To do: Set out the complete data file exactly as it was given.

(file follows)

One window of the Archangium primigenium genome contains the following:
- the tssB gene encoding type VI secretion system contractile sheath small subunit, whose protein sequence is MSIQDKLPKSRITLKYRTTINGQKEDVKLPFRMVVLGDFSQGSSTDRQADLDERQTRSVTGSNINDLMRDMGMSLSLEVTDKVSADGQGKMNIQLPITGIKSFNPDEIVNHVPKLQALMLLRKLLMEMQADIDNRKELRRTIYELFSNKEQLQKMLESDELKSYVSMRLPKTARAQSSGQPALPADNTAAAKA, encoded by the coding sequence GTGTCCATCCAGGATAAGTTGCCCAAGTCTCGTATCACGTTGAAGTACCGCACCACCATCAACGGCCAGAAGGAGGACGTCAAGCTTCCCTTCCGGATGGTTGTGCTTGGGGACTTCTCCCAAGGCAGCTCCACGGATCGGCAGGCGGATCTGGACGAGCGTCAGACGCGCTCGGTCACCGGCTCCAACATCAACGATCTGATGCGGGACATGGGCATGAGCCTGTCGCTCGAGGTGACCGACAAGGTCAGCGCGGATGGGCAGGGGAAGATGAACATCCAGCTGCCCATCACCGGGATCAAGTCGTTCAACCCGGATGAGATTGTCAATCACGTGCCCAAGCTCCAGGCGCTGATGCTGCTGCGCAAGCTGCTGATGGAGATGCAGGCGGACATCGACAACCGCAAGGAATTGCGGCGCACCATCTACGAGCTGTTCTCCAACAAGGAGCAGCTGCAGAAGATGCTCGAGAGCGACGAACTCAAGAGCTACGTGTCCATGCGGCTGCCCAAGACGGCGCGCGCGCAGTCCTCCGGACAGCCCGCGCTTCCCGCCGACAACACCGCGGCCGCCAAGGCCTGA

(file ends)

One window of the Archangium primigenium genome contains the following:
- the tssB gene encoding type VI secretion system contractile sheath small subunit, whose protein sequence is MSIQDKLPKSRITLKYRTTINGQKEDVKLPFRMVVLGDFSQGSSTDRQADLDERQTRSVTGSNINDLMRDMGMSLSLEVTDKVSADGQGKMNIQLPITGIKSFNPDEIVNHVPKLQALMLLRKLLMEMQADIDNRKELRRTIYELFSNKEQLQKMLESDELKSYVSMRLPKTARAQSSGQPALPADNTAAAKA, encoded by the coding sequence GTGTCCATCCAGGATAAGTTGCCCAAGTCTCGTATCACGTTGAAGTACCGCACCACCATCAACGGCCAGAAGGAGGACGTCAAGCTTCCCTTCCGGATGGTTGTGCTTGGGGACTTCTCCCAAGGCAGCTCCACGGATCGGCAGGCGGATCTGGACGAGCGTCAGACGCGCTCGGTCACCGGCTCCAACATCAACGATCTGATGCGGGACATGGGCATGAGCCTGTCGCTCGAGGTGACCGACAAGGTCAGCGCGGATGGGCAGGGGAAGATGAACATCCAGCTGCCCATCACCGGGATCAAGTCGTTCAACCCGGATGAGATTGTCAATCACGTGCCCAAGCTCCAGGCGCTGATGCTGCTGCGCAAGCTGCTGATGGAGATGCAGGCGGACATCGACAACCGCAAGGAATTGCGGCGCACCATCTACGAGCTGTTCTCCAACAAGGAGCAGCTGCAGAAGATGCTCGAGAGCGACGAACTCAAGAGCTACGTGTCCATGCGGCTGCCCAAGACGGCGCGCGCGCAGTCCTCCGGACAGCCCGCGCTTCCCGCCGACAACACCGCGGCCGCCAAGGCCTGA